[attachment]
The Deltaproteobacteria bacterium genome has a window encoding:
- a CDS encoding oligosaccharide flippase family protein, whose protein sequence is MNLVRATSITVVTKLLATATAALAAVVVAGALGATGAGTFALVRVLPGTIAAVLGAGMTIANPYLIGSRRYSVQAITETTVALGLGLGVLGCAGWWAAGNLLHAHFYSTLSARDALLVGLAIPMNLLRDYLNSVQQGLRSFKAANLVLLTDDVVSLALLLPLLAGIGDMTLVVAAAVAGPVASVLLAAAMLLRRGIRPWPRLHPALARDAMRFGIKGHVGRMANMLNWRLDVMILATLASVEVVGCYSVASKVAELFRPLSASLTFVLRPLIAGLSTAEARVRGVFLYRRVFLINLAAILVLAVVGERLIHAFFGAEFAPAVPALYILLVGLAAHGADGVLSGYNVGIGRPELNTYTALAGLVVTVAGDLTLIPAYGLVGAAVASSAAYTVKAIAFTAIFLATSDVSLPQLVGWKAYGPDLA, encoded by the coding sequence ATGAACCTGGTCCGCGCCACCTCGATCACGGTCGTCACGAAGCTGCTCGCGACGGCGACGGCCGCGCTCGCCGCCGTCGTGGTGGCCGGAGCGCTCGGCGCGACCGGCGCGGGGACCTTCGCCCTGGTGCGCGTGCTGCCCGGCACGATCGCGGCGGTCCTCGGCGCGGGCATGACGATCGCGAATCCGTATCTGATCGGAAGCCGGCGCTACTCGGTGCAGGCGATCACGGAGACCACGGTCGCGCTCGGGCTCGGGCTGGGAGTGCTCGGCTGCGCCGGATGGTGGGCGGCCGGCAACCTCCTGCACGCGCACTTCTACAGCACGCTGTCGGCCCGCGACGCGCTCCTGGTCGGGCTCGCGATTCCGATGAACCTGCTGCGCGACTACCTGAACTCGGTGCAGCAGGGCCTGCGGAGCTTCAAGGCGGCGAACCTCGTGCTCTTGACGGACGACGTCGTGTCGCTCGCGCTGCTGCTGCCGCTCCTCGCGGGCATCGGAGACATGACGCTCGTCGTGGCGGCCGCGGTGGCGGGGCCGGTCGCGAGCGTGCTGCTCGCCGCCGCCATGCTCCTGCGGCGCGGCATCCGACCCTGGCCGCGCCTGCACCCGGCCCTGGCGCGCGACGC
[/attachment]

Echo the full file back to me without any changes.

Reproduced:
The Deltaproteobacteria bacterium genome has a window encoding:
- a CDS encoding oligosaccharide flippase family protein, whose protein sequence is MNLVRATSITVVTKLLATATAALAAVVVAGALGATGAGTFALVRVLPGTIAAVLGAGMTIANPYLIGSRRYSVQAITETTVALGLGLGVLGCAGWWAAGNLLHAHFYSTLSARDALLVGLAIPMNLLRDYLNSVQQGLRSFKAANLVLLTDDVVSLALLLPLLAGIGDMTLVVAAAVAGPVASVLLAAAMLLRRGIRPWPRLHPALARDAMRFGIKGHVGRMANMLNWRLDVMILATLASVEVVGCYSVASKVAELFRPLSASLTFVLRPLIAGLSTAEARVRGVFLYRRVFLINLAAILVLAVVGERLIHAFFGAEFAPAVPALYILLVGLAAHGADGVLSGYNVGIGRPELNTYTALAGLVVTVAGDLTLIPAYGLVGAAVASSAAYTVKAIAFTAIFLATSDVSLPQLVGWKAYGPDLA, encoded by the coding sequence ATGAACCTGGTCCGCGCCACCTCGATCACGGTCGTCACGAAGCTGCTCGCGACGGCGACGGCCGCGCTCGCCGCCGTCGTGGTGGCCGGAGCGCTCGGCGCGACCGGCGCGGGGACCTTCGCCCTGGTGCGCGTGCTGCCCGGCACGATCGCGGCGGTCCTCGGCGCGGGCATGACGATCGCGAATCCGTATCTGATCGGAAGCCGGCGCTACTCGGTGCAGGCGATCACGGAGACCACGGTCGCGCTCGGGCTCGGGCTGGGAGTGCTCGGCTGCGCCGGATGGTGGGCGGCCGGCAACCTCCTGCACGCGCACTTCTACAGCACGCTGTCGGCCCGCGACGCGCTCCTGGTCGGGCTCGCGATTCCGATGAACCTGCTGCGCGACTACCTGAACTCGGTGCAGCAGGGCCTGCGGAGCTTCAAGGCGGCGAACCTCGTGCTCTTGACGGACGACGTCGTGTCGCTCGCGCTGCTGCTGCCGCTCCTCGCGGGCATCGGAGACATGACGCTCGTCGTGGCGGCCGCGGTGGCGGGGCCGGTCGCGAGCGTGCTGCTCGCCGCCGCCATGCTCCTGCGGCGCGGCATCCGACCCTGGCCGCGCCTGCACCCGGCCCTGGCGCGCGACGC